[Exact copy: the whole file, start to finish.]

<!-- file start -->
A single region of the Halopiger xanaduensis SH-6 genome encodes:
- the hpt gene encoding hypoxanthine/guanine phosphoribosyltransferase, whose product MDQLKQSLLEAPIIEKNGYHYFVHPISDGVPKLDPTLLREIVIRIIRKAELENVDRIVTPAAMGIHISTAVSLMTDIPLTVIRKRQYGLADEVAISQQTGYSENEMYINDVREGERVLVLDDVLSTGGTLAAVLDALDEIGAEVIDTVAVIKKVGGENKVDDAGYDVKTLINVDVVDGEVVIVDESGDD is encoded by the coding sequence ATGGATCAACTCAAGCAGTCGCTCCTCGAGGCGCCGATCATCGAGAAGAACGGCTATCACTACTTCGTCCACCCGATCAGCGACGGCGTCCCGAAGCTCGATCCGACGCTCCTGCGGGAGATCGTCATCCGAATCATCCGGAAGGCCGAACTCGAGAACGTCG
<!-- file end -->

A single region of the Halopiger xanaduensis SH-6 genome encodes:
- the hpt gene encoding hypoxanthine/guanine phosphoribosyltransferase, whose product MDQLKQSLLEAPIIEKNGYHYFVHPISDGVPKLDPTLLREIVIRIIRKAELENVDRIVTPAAMGIHISTAVSLMTDIPLTVIRKRQYGLADEVAISQQTGYSENEMYINDVREGERVLVLDDVLSTGGTLAAVLDALDEIGAEVIDTVAVIKKVGGENKVDDAGYDVKTLINVDVVDGEVVIVDESGDD is encoded by the coding sequence ATGGATCAACTCAAGCAGTCGCTCCTCGAGGCGCCGATCATCGAGAAGAACGGCTATCACTACTTCGTCCACCCGATCAGCGACGGCGTCCCGAAGCTCGATCCGACGCTCCTGCGGGAGATCGTCATCCGAATCATCCGGAAGGCCGAACTCGAGAACGTCG